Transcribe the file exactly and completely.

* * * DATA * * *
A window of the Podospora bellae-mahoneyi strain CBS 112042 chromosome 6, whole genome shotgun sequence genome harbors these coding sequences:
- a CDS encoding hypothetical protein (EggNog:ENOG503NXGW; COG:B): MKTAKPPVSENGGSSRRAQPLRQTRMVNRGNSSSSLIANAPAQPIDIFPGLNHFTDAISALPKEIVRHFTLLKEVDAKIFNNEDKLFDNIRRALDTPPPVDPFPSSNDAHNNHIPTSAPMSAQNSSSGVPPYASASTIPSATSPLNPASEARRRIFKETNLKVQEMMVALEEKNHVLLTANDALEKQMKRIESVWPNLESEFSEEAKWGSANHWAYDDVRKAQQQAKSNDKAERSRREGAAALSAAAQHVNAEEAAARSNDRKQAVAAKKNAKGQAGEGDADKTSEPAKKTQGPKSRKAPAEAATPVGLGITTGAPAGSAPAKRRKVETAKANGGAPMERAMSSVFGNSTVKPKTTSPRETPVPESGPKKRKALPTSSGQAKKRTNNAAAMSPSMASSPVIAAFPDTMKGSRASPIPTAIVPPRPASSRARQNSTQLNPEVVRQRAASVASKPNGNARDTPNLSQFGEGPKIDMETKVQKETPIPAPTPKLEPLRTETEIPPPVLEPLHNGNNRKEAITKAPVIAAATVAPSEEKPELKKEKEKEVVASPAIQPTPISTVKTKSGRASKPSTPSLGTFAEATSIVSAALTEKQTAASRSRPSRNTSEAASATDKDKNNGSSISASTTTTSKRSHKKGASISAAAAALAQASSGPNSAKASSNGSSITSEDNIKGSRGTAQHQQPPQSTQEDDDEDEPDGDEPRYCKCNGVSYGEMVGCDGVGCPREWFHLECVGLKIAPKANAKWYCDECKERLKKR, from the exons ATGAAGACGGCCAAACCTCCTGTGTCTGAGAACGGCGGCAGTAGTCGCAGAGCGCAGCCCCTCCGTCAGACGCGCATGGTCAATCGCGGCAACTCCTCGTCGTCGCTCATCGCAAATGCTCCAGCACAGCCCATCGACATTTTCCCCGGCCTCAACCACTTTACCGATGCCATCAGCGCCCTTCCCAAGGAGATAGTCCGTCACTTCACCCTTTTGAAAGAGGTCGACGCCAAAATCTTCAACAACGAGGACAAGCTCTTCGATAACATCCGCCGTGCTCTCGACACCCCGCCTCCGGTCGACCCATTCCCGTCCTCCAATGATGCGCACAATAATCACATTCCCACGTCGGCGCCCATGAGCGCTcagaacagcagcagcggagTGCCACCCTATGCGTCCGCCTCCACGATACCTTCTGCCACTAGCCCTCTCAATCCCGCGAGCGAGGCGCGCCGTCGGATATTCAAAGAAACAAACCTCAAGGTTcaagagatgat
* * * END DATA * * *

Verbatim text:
A window of the Podospora bellae-mahoneyi strain CBS 112042 chromosome 6, whole genome shotgun sequence genome harbors these coding sequences:
- a CDS encoding hypothetical protein (EggNog:ENOG503NXGW; COG:B): MKTAKPPVSENGGSSRRAQPLRQTRMVNRGNSSSSLIANAPAQPIDIFPGLNHFTDAISALPKEIVRHFTLLKEVDAKIFNNEDKLFDNIRRALDTPPPVDPFPSSNDAHNNHIPTSAPMSAQNSSSGVPPYASASTIPSATSPLNPASEARRRIFKETNLKVQEMMVALEEKNHVLLTANDALEKQMKRIESVWPNLESEFSEEAKWGSANHWAYDDVRKAQQQAKSNDKAERSRREGAAALSAAAQHVNAEEAAARSNDRKQAVAAKKNAKGQAGEGDADKTSEPAKKTQGPKSRKAPAEAATPVGLGITTGAPAGSAPAKRRKVETAKANGGAPMERAMSSVFGNSTVKPKTTSPRETPVPESGPKKRKALPTSSGQAKKRTNNAAAMSPSMASSPVIAAFPDTMKGSRASPIPTAIVPPRPASSRARQNSTQLNPEVVRQRAASVASKPNGNARDTPNLSQFGEGPKIDMETKVQKETPIPAPTPKLEPLRTETEIPPPVLEPLHNGNNRKEAITKAPVIAAATVAPSEEKPELKKEKEKEVVASPAIQPTPISTVKTKSGRASKPSTPSLGTFAEATSIVSAALTEKQTAASRSRPSRNTSEAASATDKDKNNGSSISASTTTTSKRSHKKGASISAAAAALAQASSGPNSAKASSNGSSITSEDNIKGSRGTAQHQQPPQSTQEDDDEDEPDGDEPRYCKCNGVSYGEMVGCDGVGCPREWFHLECVGLKIAPKANAKWYCDECKERLKKR, from the exons ATGAAGACGGCCAAACCTCCTGTGTCTGAGAACGGCGGCAGTAGTCGCAGAGCGCAGCCCCTCCGTCAGACGCGCATGGTCAATCGCGGCAACTCCTCGTCGTCGCTCATCGCAAATGCTCCAGCACAGCCCATCGACATTTTCCCCGGCCTCAACCACTTTACCGATGCCATCAGCGCCCTTCCCAAGGAGATAGTCCGTCACTTCACCCTTTTGAAAGAGGTCGACGCCAAAATCTTCAACAACGAGGACAAGCTCTTCGATAACATCCGCCGTGCTCTCGACACCCCGCCTCCGGTCGACCCATTCCCGTCCTCCAATGATGCGCACAATAATCACATTCCCACGTCGGCGCCCATGAGCGCTcagaacagcagcagcggagTGCCACCCTATGCGTCCGCCTCCACGATACCTTCTGCCACTAGCCCTCTCAATCCCGCGAGCGAGGCGCGCCGTCGGATATTCAAAGAAACAAACCTCAAGGTTcaagagatgat